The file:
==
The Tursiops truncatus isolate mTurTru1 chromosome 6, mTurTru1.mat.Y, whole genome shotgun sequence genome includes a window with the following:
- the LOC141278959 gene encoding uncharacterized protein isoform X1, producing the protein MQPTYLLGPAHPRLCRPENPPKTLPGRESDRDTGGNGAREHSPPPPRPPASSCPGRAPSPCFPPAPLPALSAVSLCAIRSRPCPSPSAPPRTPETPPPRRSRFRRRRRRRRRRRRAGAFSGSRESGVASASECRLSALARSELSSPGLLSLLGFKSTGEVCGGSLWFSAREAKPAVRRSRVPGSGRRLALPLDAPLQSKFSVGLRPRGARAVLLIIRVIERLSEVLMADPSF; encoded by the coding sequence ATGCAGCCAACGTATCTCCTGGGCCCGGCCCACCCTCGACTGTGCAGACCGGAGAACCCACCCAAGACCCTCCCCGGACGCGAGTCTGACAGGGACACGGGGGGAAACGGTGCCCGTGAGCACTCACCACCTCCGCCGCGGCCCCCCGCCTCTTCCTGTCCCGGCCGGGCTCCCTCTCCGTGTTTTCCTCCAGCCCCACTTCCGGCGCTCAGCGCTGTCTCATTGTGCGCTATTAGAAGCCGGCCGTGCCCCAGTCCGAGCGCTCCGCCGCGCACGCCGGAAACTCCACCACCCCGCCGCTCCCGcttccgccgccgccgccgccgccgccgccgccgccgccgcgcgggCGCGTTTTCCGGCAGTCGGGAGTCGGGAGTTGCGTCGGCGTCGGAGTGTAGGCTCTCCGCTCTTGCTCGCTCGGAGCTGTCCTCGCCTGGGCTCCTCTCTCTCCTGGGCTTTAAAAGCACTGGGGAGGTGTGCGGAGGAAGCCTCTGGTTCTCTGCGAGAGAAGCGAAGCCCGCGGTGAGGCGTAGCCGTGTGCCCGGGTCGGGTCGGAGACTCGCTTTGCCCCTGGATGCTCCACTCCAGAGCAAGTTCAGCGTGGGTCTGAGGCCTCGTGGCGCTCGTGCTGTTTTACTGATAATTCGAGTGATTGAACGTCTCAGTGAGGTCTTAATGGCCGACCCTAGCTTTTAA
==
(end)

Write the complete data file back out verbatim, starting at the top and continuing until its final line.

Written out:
The Tursiops truncatus isolate mTurTru1 chromosome 6, mTurTru1.mat.Y, whole genome shotgun sequence genome includes a window with the following:
- the LOC141278959 gene encoding uncharacterized protein isoform X1, producing the protein MQPTYLLGPAHPRLCRPENPPKTLPGRESDRDTGGNGAREHSPPPPRPPASSCPGRAPSPCFPPAPLPALSAVSLCAIRSRPCPSPSAPPRTPETPPPRRSRFRRRRRRRRRRRRAGAFSGSRESGVASASECRLSALARSELSSPGLLSLLGFKSTGEVCGGSLWFSAREAKPAVRRSRVPGSGRRLALPLDAPLQSKFSVGLRPRGARAVLLIIRVIERLSEVLMADPSF; encoded by the coding sequence ATGCAGCCAACGTATCTCCTGGGCCCGGCCCACCCTCGACTGTGCAGACCGGAGAACCCACCCAAGACCCTCCCCGGACGCGAGTCTGACAGGGACACGGGGGGAAACGGTGCCCGTGAGCACTCACCACCTCCGCCGCGGCCCCCCGCCTCTTCCTGTCCCGGCCGGGCTCCCTCTCCGTGTTTTCCTCCAGCCCCACTTCCGGCGCTCAGCGCTGTCTCATTGTGCGCTATTAGAAGCCGGCCGTGCCCCAGTCCGAGCGCTCCGCCGCGCACGCCGGAAACTCCACCACCCCGCCGCTCCCGcttccgccgccgccgccgccgccgccgccgccgccgccgcgcgggCGCGTTTTCCGGCAGTCGGGAGTCGGGAGTTGCGTCGGCGTCGGAGTGTAGGCTCTCCGCTCTTGCTCGCTCGGAGCTGTCCTCGCCTGGGCTCCTCTCTCTCCTGGGCTTTAAAAGCACTGGGGAGGTGTGCGGAGGAAGCCTCTGGTTCTCTGCGAGAGAAGCGAAGCCCGCGGTGAGGCGTAGCCGTGTGCCCGGGTCGGGTCGGAGACTCGCTTTGCCCCTGGATGCTCCACTCCAGAGCAAGTTCAGCGTGGGTCTGAGGCCTCGTGGCGCTCGTGCTGTTTTACTGATAATTCGAGTGATTGAACGTCTCAGTGAGGTCTTAATGGCCGACCCTAGCTTTTAA